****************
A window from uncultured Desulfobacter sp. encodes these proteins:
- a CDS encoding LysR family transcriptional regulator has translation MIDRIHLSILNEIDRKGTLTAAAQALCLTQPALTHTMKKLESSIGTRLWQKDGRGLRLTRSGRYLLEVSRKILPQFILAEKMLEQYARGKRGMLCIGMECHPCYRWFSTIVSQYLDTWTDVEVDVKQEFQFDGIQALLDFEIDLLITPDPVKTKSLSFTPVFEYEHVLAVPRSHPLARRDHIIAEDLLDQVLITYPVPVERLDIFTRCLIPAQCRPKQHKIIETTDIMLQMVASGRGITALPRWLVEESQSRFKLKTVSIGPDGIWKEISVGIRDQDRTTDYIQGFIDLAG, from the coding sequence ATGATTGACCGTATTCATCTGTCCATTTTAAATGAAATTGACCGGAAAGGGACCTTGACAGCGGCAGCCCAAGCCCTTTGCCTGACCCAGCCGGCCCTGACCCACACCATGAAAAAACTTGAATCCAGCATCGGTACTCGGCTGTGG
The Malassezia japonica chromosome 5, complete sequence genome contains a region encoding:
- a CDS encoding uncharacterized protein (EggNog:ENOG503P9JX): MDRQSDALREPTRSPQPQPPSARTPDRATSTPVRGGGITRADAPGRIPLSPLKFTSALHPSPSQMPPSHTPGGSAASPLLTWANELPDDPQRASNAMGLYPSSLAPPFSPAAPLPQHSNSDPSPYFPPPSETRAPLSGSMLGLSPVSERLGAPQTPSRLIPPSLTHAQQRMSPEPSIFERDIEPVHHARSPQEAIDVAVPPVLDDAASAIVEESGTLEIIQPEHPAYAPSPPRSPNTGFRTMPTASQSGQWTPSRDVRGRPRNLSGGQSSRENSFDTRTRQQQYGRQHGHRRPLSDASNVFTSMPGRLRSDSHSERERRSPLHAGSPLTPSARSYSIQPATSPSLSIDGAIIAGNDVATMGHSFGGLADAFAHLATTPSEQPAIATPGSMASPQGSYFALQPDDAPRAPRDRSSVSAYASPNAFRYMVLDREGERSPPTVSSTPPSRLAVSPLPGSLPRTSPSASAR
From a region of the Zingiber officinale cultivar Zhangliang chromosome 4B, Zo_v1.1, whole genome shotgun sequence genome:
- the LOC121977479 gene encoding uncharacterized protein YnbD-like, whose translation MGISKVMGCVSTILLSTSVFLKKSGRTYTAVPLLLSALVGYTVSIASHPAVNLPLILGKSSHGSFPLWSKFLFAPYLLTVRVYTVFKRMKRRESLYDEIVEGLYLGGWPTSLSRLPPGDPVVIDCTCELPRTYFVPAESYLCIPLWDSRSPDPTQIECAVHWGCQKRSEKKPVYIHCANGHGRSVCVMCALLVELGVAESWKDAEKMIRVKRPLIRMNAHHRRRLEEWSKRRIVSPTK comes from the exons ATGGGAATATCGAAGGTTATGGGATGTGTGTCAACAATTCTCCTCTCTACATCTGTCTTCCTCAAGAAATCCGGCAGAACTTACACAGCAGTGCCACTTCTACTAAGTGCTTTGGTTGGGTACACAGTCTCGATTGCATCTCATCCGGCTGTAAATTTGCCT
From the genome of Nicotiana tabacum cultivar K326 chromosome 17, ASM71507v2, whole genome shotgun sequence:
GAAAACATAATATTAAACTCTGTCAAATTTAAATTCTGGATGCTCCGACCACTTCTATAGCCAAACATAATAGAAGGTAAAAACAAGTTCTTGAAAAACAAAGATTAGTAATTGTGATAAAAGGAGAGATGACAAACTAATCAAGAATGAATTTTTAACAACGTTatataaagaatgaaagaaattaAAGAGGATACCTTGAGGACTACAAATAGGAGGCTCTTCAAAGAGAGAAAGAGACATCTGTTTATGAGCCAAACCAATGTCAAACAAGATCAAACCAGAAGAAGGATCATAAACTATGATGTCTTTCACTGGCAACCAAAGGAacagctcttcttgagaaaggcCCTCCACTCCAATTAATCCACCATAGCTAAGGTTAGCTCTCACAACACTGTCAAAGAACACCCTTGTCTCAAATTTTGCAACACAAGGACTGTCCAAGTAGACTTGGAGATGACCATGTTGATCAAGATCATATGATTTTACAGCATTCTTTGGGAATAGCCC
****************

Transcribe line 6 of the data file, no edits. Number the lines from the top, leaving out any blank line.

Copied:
- the LOC121977479 gene encoding uncharacterized protein YnbD-like, whose translation MGISKVMGCVSTILLSTSVFLKKSGRTYTAVPLLLSALVGYTVSIASHPAVNLPLILGKSSHGSFPLWSKFLFAPYLLTVRVYTVFKRMKRRESLYDEIVEGLYLGGWPTSLSRLPPGDPVVIDCTCELPRTYFVPAESYLCIPLWDSRSPDPTQIECAVHWGCQKRSEKKPVYIHCANGHGRSVCVMCALLVELGVAESWKDAEKMIRVKRPLIRMNAHHRRRLEEWSKRRIVSPTK comes from the exons ATGGGAATATCGAAGGTTATGGGATGTGTGTCAACAATTCTCCTCTCTACATCTGTCTTCCTCAAGAAATCCGGCAGAACTTACACAGCAGTGCCACTTCTACTAAGTGCTTTGGTTGGGTACACAGTCTCGATTGCATCTCATCCGGCTGTAAATTTGCCT